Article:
Examining the Investigation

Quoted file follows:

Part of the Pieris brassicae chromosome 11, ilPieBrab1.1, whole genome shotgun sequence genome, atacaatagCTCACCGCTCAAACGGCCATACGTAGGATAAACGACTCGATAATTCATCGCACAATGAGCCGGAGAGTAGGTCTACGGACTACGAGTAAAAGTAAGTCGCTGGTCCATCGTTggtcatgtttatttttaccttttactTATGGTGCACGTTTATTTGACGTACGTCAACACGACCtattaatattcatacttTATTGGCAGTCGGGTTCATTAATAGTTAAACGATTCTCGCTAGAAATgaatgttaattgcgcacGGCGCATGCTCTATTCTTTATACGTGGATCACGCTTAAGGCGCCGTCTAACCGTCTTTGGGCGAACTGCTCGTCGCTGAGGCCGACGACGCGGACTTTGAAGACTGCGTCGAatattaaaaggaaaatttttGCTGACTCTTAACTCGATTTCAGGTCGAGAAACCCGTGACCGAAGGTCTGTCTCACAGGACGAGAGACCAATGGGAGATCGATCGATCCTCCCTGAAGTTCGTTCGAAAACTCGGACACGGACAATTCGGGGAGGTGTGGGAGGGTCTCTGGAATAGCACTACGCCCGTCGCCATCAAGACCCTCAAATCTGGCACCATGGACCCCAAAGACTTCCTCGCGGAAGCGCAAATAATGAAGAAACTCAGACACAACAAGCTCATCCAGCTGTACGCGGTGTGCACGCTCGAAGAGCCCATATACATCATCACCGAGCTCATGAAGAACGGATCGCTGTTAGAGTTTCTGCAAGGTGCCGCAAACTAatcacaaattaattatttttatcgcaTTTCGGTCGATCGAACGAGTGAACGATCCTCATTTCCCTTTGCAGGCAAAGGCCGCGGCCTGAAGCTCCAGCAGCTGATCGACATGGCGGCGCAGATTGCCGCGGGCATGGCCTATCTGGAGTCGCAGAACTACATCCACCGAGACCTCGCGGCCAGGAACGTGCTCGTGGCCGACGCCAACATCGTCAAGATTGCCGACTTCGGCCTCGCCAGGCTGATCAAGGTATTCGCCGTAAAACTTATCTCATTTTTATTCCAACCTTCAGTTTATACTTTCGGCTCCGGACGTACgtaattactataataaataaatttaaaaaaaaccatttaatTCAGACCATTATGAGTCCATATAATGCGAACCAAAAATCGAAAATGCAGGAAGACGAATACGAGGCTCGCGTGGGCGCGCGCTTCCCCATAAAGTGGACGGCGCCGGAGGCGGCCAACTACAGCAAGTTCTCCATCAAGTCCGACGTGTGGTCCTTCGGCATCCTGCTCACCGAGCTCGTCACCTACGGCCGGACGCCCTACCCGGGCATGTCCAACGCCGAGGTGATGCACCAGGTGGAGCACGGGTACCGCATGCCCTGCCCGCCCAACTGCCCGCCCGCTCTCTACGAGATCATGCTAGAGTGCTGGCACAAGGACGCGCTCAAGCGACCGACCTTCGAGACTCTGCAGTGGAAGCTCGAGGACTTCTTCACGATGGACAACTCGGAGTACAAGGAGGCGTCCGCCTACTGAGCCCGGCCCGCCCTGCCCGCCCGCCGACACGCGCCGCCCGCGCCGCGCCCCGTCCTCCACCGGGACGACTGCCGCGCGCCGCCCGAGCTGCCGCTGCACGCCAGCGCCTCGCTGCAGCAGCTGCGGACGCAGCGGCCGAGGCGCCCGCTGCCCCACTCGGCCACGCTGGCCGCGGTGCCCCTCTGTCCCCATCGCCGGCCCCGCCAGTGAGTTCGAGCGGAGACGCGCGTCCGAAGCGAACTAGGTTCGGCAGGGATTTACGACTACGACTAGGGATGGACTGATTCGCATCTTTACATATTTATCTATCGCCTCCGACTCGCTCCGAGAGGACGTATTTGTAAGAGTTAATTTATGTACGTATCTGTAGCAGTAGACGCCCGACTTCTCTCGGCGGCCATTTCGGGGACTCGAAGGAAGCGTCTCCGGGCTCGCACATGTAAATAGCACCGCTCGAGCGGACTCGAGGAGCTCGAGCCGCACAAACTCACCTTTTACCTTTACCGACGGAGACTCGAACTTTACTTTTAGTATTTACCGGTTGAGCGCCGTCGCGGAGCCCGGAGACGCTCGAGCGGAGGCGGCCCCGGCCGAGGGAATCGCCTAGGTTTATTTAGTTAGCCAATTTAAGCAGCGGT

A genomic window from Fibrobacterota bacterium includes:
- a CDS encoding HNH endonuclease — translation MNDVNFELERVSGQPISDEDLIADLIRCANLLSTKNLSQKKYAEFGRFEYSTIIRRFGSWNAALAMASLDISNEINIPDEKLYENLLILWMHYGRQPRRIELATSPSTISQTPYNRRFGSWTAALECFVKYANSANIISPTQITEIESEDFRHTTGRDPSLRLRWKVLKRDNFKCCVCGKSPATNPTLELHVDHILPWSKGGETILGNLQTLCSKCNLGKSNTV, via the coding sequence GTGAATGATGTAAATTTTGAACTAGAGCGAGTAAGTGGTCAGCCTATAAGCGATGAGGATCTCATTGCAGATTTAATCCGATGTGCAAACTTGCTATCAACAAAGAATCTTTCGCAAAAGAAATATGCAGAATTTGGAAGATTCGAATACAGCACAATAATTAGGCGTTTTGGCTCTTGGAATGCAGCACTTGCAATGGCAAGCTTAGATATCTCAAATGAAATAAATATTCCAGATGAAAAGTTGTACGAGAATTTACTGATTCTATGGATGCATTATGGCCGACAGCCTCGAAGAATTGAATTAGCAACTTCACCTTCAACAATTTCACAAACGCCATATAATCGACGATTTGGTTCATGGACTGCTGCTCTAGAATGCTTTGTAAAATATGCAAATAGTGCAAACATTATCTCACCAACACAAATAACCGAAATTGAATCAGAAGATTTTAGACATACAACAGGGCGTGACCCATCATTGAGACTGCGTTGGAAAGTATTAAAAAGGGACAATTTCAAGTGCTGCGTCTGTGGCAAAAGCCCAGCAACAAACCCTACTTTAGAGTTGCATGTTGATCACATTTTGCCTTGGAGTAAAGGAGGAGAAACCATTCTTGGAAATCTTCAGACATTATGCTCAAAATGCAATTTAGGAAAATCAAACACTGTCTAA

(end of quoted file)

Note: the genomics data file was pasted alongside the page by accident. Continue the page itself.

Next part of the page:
We’re now more than a week removed from the DC’s that rocked our campus. A week removed from drug busts. A week removed from a controversial cell phone search. A week removed from the Andover rumor mill going double duty. And, hopefully, a week removed from the haze of anger that clouds intelligent thought. Rewind to the first days, after news of the ‘drug bust’ had spread through campus. Talk of imminent dismissals abounded and the phrase, “police assistance” came up with far too much frequency. The rumored number of students facing possible DC escalated quickly to somewhere near 40. Students were getting ready to say goodbye to their friends before they even knew what had happened. This widespread misinformation quickly engendered even more ill will towards the administration — somthingthat any high school campus already has plenty of. The thing is, though, all of this discontent is based on faulty information. That’s not to say that the information is entirely wrong–rumors never are. It has just been inflated to a larger-than-life size. The fact is that roughly 20 students were investigated by the administration for alleged rule infractions involving marijuana and alcohol. As confirmed by Mrs. Sykes at last week’s All-School Meeting, four students have permanently left the Academy, one by dismissal. Fifteen DC hearings have occurred in total. These investigations began with only two students being investigated for dealing marijuana. Critics of the administration’s handling of the recent disciplinary committee situations do make some valid arguments. The discontented believe that the way in which the administration searched a cell phone to acquire information implicating a majority of the students undergoing disciplinary action was, in my opinion, unethical. In last week’s Phillipian, Murphy said on the subject, “If the person is dealing drugs…there’s a legal obligation to look at these issues for the betterment of the community and the kids. We were in a reasonable place to look at the texts and then ask questions of those kids. Those texts could have meant nothing, but for every one of the kids we talked with, it was real stuff. We found out information that was troubling.” Some commentary articles last week reflected this sentiment of discord. Speaking of the situation in general and more specifically the use of text messages to incriminate students, Stella Girkins writes, “Overall, this process has offered the students a glimpse into what many now believe is the real nature of the school- corrupt, dishonest, and malicious.” Some students felt that the admininistration adhered too strictly to the Blue Book during the investigation. It is the administration job, however, to enforce the rules in the Blue Book to the best of their ability. How can it adhere too closely to the Blue Book? The overall student opinion of the situation is not a favorable one. In her article, Stella Girkins put it simply, “Personally, I believe it will be impossible to restore the trust in the Andover community not only in the next year, but until the graduation of the class of 2012 at the earliest. Just as beautiful thriving trees rot from the inside out, in our very own beautiful thriving campus, a disease has just begun to spread.” Discipline is a part of any school and in some cases students will be reprimanded-whether with censure, probation, or dismissal. Dean Murphy did nothing wrong. He followed the Blue Book through all parts of the disciplinary process. At the same time, he would be wise to keep the student response that has been so forceful thus far at the forefront of his mind. In a position that is by nature under scrutiny, he will be analyzed even more closely this year. The students are watching. Zach Merchant is a two-year Lower from Lebanon, PA.